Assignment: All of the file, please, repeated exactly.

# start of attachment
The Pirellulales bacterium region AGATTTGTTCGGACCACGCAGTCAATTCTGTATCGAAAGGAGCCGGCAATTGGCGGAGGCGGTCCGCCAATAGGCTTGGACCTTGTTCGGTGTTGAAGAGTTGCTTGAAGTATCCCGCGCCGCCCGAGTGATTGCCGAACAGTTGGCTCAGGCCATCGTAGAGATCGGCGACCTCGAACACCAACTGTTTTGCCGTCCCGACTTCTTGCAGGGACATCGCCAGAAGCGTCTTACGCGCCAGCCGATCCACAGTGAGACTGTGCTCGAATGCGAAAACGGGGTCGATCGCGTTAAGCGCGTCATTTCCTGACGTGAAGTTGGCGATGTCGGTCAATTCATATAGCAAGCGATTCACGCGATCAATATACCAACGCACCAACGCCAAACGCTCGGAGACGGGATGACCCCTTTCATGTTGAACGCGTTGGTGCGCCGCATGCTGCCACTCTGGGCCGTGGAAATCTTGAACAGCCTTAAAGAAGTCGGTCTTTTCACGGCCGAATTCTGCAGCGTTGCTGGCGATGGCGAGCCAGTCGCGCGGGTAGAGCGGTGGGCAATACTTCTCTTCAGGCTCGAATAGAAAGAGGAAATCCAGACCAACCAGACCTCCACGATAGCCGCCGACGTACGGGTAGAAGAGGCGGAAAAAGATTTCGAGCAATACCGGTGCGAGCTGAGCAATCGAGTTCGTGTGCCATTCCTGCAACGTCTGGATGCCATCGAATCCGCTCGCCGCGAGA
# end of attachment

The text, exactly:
The Pirellulales bacterium region AGATTTGTTCGGACCACGCAGTCAATTCTGTATCGAAAGGAGCCGGCAATTGGCGGAGGCGGTCCGCCAATAGGCTTGGACCTTGTTCGGTGTTGAAGAGTTGCTTGAAGTATCCCGCGCCGCCCGAGTGATTGCCGAACAGTTGGCTCAGGCCATCGTAGAGATCGGCGACCTCGAACACCAACTGTTTTGCCGTCCCGACTTCTTGCAGGGACATCGCCAGAAGCGTCTTACGCGCCAGCCGATCCACAGTGAGACTGTGCTCGAATGCGAAAACGGGGTCGATCGCGTTAAGCGCGTCATTTCCTGACGTGAAGTTGGCGATGTCGGTCAATTCATATAGCAAGCGATTCACGCGATCAATATACCAACGCACCAACGCCAAACGCTCGGAGACGGGATGACCCCTTTCATGTTGAACGCGTTGGTGCGCCGCATGCTGCCACTCTGGGCCGTGGAAATCTTGAACAGCCTTAAAGAAGTCGGTCTTTTCACGGCCGAATTCTGCAGCGTTGCTGGCGATGGCGAGCCAGTCGCGCGGGTAGAGCGGTGGGCAATACTTCTCTTCAGGCTCGAATAGAAAGAGGAAATCCAGACCAACCAGACCTCCACGATAGCCGCCGACGTACGGGTAGAAGAGGCGGAAAAAGATTTCGAGCAATACCGGTGCGAGCTGAGCAATCGAGTTCGTGTGCCATTCCTGCAACGTCTGGATGCCATCGAATCCGCTCGCCGCGAGA